Read on to find answers to your questions about our insulin pumps, alerts and alarms as well as important safety information.
Low glucose suspend feature^ (when used in conjunction with Continuous Glucose Monitoring (CGM)) is a feature to help if you want additional protection against hypoglycaemia or hypoglycaemia unawareness. If the feature is turned on, the pump automatically suspends insulin infusion for 2 hours when glucose levels reach a pre-determined threshold and, without intervention, will resume basal insulin delivery to its pre-set rate. All other sensor functions remain operational during insulin suspension.
^ Components sold separately.
If you DO NOT respond to the alarm, the pump suspends insulin delivery, sounds a siren alarm and displays “I have diabetes, call for emergency assistance.” The pump suspends insulin delivery for 2 hours. After 2 hours, the pump resumes basal insulin delivery. If blood glucose (BG) is still low 4 hours after resuming basal, insulin delivery re-suspends.
If you DO respond to the alarm, you can choose to suspend or resume basal insulin delivery. If you resume basal delivery then your pump will continue to deliver insulin. If you choose to suspend, the pump suspends insulin delivery as above. When the low glucose suspend feature is triggered the pump sirens to ensure the alarm is heard and acted upon.
The two-hour period is based on clinical evidence and allows blood glucose to return to normal. The 4-hour period for resuming insulin delivery after halting it reduces the risk of rebound hyperglycaemia.
SmartGuard™ is a new low glucose suspend feature designed to help people who may have a fear of hypoglycaemia or hypoglycaemia unawareness. It has two different settings so that the pump can automatically ‘Suspend Insulin’ delivery. This suspension of insulin delivery can be set for when the glucose levels are predicted to hit the low limit in the next 30 minutes or can be set to when the glucose levels hit the low limit. The pump can automatically suspend insulin infusion for a maximum of 2 hours when sensor glucose (SG) levels are predicted to approach a pre-determined threshold and, without intervention, will resume basal insulin delivery to its pre-set rate. All other sensor functions remain operational during insulin suspension.
The low glucose features allow you to set your pump to alert, to suspend insulin, or alert and suspend insulin if you are either approaching your low Sensor Glucose limit, or you have reached your low Sensor Glucose limit.
The following table describes the low glucose alert settings.
|How it works|
|Suspend before low||
Your pump temporarily stops delivering insulin if it is predicted that your Sensor Glucose reading will be approaching the low limit within 30 minutes.
Turning on suspend before low, automatically turns on alert on low.
|Alert before low||Your system alerts you any time it is predicted that your Sensor Glucose reading will reach the low limit within 30 minutes. The alert before low can be used whether suspend before low is turned off or on.|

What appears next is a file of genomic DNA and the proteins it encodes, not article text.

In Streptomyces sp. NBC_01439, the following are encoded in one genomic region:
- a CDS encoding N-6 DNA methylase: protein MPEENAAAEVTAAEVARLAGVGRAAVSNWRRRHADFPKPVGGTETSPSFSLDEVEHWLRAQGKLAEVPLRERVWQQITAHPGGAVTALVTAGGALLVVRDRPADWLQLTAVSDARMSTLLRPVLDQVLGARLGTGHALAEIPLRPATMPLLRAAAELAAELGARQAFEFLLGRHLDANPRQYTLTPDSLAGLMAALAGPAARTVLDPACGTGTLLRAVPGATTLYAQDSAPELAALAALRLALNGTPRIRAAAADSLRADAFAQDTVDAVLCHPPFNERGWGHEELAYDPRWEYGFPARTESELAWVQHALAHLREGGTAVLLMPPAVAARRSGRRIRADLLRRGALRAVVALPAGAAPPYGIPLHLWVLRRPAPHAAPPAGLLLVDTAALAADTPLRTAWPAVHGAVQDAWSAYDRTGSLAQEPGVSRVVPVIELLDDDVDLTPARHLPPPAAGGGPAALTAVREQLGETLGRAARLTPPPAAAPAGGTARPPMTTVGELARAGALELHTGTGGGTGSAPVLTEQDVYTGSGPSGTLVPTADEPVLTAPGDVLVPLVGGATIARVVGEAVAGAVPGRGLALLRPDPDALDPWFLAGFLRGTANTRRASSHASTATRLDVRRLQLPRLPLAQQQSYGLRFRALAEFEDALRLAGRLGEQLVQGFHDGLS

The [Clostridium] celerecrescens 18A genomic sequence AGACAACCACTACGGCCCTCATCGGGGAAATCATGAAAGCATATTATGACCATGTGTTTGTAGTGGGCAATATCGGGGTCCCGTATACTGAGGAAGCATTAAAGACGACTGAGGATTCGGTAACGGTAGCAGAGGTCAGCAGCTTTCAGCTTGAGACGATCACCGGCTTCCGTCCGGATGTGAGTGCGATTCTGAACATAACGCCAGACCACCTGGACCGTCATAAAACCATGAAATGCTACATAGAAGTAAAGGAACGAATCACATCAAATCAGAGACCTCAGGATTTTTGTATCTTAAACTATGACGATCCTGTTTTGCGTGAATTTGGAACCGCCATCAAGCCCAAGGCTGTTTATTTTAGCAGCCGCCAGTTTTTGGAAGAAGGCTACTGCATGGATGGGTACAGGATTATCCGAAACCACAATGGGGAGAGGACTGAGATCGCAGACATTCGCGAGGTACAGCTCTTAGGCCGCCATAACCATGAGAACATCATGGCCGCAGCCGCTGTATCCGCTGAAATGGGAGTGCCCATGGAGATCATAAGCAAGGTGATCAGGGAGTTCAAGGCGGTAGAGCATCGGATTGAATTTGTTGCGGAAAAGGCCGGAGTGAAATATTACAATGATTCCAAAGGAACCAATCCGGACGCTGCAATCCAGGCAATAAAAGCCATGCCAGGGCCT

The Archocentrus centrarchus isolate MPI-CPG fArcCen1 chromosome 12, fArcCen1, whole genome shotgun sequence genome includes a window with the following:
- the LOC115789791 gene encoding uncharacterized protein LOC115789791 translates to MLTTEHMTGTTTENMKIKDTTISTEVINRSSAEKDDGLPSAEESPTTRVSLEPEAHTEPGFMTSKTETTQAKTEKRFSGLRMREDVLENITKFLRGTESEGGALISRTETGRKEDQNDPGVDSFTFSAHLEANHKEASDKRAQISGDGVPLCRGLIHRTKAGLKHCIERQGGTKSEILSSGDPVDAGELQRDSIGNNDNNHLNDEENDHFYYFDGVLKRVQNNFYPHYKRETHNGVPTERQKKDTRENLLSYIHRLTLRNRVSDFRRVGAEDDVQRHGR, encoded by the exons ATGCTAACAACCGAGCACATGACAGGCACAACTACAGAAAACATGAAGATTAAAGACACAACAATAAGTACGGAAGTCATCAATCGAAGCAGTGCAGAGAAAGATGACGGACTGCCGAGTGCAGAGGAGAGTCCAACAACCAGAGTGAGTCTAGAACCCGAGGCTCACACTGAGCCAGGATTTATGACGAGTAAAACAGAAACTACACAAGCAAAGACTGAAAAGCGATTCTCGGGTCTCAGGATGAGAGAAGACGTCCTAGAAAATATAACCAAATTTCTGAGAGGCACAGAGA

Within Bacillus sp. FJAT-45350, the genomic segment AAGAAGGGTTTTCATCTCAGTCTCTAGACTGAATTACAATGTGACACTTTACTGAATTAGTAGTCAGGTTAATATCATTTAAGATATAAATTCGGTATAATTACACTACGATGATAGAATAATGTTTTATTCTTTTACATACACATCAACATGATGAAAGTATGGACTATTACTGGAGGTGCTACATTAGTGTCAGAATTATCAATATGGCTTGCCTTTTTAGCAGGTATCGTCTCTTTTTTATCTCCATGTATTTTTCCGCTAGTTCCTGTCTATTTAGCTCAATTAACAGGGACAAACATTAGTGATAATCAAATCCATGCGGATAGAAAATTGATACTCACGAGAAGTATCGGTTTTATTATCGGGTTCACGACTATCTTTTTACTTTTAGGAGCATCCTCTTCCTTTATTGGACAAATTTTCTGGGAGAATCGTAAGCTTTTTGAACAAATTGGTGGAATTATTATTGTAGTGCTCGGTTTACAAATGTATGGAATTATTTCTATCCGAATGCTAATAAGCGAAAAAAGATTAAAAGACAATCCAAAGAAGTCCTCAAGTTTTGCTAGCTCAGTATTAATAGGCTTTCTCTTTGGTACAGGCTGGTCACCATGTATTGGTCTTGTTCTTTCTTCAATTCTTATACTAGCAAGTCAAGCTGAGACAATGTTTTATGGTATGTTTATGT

|Suspend on low||
Your pump temporarily stops delivering insulin when your sensor glucose value falls to or below the pre-set low limit.
Turning on suspend on low, automatically turns on alert on low.
|Alert on low||Your system alerts you when your Sensor Glucose reading reaches or falls below your low limit. This is not an optional alert.|
When your pump suspends insulin due to ‘Suspend before low’ the message ‘Sensor glucose approaching Low Limit. Check BG.’ is displayed on your Homescreen.
If you DO NOT respond to the alert, the pump will suspend insulin delivery, sounds a siren alarm and displays “I have diabetes, call for emergency assistance.” The pump basal rate will resume in three ways:
If you DO respond to the alert, you can choose to suspend or resume basal insulin delivery.
Yes, you can choose from 5 attractive colours to suit your personality – White, Black, Pink, Blue and Purple.
When properly assembled with the reservoir and tubing inserted, your MiniMed® 640G insulin pump is waterproof (watertight rating IPX8) at a depth of up to 3.6 metres for up to 24 hours. Because the pump is waterproof, it’s unlikely that water damage will occur if it’s splashed or submerged. However, you should carefully inspect your pump to ensure there are no cracks before exposing it to water, especially if your pump has been dropped or you suspect your pump is damaged. The pump is not waterproof when it is cracked.
If you believe water has entered your pump or you observe any other possible pump malfunction, check your blood glucose, and treat blood glucose per your healthcare professional as necessary. You should always contact your healthcare professional if you experience excessively high or low blood glucose levels, or if you have any questions about your care. Regarding the pump, contact Medtronic for further assistance. 1800 777 808.